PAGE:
More is better, right? Many want what they know and love about their computer with the feel of a sleek minimalistic aluminum body. The MacBook Air doesn’t cu the mustard anymore. We want something thin as well as powerful for everyday use, and the MacBook Air’s ports give it a definite advantage over the MacBook One (as some of us like to call it).

Let’s ask ourselves what does Apple want to do with the MacBook? As it concerns the one USB-C port, they have this to say on the product’s page:

As long as we were including a port for charging your MacBook, we wanted to make sure it was the most advanced and versatile one available. The USB-C port puts just about everything you need in a port all in one place. This amazing port provides charging, speedy USB 3 data transfer, and video output in a reversible design that’s one-third the size of a USB 3 port, giving you the flexibility to easily connect your favorite devices.

I own and use a MacBook every day. In fact, it’s my primary Mac. If I have the choice between a MacBook or my iMac or iPad, I’ll probably go with the MacBook. I like most characteristics about it.

But the port is an issue for me from time to time. I’ve often wondered why I have technical issues with it and my external display, or how I’m going to get two USB microphones connected to my MacBook. In the end, I always find a way to make it work, even if it’s not what I would originally have in mind, I make it work. I’ve not had to compromise on more than how I would make a feature work. In the end, everything works, somehow. (Just have to make that point before I hit on my real point for this post.)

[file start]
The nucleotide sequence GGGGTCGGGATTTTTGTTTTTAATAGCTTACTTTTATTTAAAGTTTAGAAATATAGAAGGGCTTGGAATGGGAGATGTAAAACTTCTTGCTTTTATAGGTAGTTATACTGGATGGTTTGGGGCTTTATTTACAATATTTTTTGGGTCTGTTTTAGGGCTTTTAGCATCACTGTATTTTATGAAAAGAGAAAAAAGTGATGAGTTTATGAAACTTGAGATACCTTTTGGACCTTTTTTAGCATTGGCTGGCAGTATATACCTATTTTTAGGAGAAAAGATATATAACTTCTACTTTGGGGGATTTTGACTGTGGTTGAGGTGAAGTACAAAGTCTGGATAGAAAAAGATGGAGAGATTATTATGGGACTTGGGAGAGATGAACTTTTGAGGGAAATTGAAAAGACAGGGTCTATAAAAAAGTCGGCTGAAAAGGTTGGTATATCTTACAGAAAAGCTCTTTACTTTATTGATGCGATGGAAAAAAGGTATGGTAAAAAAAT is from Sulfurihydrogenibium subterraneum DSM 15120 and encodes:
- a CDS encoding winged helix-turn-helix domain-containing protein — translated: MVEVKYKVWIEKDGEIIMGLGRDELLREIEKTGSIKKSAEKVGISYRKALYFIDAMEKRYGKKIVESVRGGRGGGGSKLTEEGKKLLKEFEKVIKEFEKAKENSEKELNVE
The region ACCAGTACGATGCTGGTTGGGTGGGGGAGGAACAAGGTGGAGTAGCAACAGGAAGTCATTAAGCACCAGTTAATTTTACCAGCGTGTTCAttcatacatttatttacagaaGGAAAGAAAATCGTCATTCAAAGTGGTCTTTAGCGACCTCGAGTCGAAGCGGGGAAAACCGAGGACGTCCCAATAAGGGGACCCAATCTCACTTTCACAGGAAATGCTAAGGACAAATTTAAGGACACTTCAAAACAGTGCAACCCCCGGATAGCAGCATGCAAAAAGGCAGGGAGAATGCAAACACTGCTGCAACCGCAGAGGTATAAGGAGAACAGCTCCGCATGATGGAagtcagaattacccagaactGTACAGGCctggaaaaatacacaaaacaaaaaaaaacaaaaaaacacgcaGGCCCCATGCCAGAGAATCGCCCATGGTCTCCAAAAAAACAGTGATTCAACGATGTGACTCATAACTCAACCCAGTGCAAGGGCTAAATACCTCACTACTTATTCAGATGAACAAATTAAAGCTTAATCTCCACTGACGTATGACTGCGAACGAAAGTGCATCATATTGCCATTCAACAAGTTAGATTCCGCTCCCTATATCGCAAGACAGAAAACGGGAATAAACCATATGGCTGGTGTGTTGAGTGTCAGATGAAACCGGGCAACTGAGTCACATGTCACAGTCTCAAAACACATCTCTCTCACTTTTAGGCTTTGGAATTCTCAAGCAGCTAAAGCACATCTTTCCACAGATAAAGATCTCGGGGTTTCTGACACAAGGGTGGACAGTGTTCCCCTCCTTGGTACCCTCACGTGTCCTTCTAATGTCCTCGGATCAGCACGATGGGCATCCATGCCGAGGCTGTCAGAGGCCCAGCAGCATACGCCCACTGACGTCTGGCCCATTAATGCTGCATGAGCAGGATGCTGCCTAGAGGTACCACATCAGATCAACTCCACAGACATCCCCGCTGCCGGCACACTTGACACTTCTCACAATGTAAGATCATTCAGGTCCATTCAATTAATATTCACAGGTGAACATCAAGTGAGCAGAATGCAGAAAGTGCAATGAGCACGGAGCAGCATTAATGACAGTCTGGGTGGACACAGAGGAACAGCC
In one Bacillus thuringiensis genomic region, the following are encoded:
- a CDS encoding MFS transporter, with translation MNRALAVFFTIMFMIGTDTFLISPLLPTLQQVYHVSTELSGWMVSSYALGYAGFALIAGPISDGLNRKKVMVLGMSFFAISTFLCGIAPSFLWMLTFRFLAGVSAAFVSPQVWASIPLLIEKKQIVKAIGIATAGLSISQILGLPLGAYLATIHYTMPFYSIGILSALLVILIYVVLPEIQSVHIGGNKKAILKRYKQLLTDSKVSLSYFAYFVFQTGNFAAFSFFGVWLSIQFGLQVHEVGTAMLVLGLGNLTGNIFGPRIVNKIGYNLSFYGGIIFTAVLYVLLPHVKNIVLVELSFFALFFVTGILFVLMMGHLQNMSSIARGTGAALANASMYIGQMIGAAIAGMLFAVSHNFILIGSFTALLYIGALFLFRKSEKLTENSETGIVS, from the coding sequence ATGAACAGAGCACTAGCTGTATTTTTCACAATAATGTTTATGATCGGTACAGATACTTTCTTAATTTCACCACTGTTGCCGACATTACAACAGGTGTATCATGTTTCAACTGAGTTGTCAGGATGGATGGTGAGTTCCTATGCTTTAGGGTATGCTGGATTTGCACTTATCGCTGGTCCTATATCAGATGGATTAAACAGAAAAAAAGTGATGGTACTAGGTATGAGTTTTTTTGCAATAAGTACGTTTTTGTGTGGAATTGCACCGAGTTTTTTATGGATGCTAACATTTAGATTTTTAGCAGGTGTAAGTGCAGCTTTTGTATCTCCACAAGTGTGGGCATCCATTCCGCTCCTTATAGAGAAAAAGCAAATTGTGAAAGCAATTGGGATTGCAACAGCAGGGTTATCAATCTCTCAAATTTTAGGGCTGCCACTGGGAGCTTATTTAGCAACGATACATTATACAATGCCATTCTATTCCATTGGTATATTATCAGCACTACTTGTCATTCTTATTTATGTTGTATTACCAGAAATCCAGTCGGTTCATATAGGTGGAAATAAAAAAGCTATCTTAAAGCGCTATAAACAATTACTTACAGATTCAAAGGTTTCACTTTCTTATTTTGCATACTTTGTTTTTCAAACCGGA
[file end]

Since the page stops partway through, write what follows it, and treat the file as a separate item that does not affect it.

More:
I have a theory. I think Apple knew that they couldn’t get away with no ports, so they included one. The MacBooks needed at least one port for charging. Since this is the case, they went ahead and gave this port other features, like support for USB-C and external displays. But if it weren’t for the necessity of powering and charging the MacBook with this singular port, I think Apple would not have given the MacBook a port at all.

Does this bother you? The notion would probably bother most people, but it’s ultimately what I think we can expect of some future Mac. The day will come that Jony Ive will want no ports and find a way to make this work for one of his devices. When that day comes, many people will hate that Mac more than they ever hated the MacBook One.

Joe Darnell

Joe is a UI and graphic designer with prior experience as the creative director for three media-based businesses. Joe’s passionate about web design and graphic design with about 15 years of experience in the media industry. Additionally, Joe is the host of the Top Brew and Techtonic podasts, both featured on iTunes.